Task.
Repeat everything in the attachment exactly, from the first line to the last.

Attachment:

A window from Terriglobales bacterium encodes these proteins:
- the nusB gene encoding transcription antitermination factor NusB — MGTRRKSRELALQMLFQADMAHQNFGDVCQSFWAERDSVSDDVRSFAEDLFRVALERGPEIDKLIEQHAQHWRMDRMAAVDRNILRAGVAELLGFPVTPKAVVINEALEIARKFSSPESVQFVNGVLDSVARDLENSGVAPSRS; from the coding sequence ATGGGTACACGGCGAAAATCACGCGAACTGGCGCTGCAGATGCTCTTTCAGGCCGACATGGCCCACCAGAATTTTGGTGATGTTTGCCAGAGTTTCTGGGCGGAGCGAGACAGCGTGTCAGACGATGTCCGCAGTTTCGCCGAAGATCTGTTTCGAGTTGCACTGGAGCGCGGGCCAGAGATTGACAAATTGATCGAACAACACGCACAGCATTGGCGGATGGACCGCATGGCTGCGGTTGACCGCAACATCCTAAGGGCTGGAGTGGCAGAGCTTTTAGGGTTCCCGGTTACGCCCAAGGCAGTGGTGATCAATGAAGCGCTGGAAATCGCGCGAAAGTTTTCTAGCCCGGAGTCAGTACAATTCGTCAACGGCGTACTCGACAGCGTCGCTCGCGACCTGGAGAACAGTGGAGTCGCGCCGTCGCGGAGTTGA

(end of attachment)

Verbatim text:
A window from Terriglobales bacterium encodes these proteins:
- the nusB gene encoding transcription antitermination factor NusB — MGTRRKSRELALQMLFQADMAHQNFGDVCQSFWAERDSVSDDVRSFAEDLFRVALERGPEIDKLIEQHAQHWRMDRMAAVDRNILRAGVAELLGFPVTPKAVVINEALEIARKFSSPESVQFVNGVLDSVARDLENSGVAPSRS; from the coding sequence ATGGGTACACGGCGAAAATCACGCGAACTGGCGCTGCAGATGCTCTTTCAGGCCGACATGGCCCACCAGAATTTTGGTGATGTTTGCCAGAGTTTCTGGGCGGAGCGAGACAGCGTGTCAGACGATGTCCGCAGTTTCGCCGAAGATCTGTTTCGAGTTGCACTGGAGCGCGGGCCAGAGATTGACAAATTGATCGAACAACACGCACAGCATTGGCGGATGGACCGCATGGCTGCGGTTGACCGCAACATCCTAAGGGCTGGAGTGGCAGAGCTTTTAGGGTTCCCGGTTACGCCCAAGGCAGTGGTGATCAATGAAGCGCTGGAAATCGCGCGAAAGTTTTCTAGCCCGGAGTCAGTACAATTCGTCAACGGCGTACTCGACAGCGTCGCTCGCGACCTGGAGAACAGTGGAGTCGCGCCGTCGCGGAGTTGA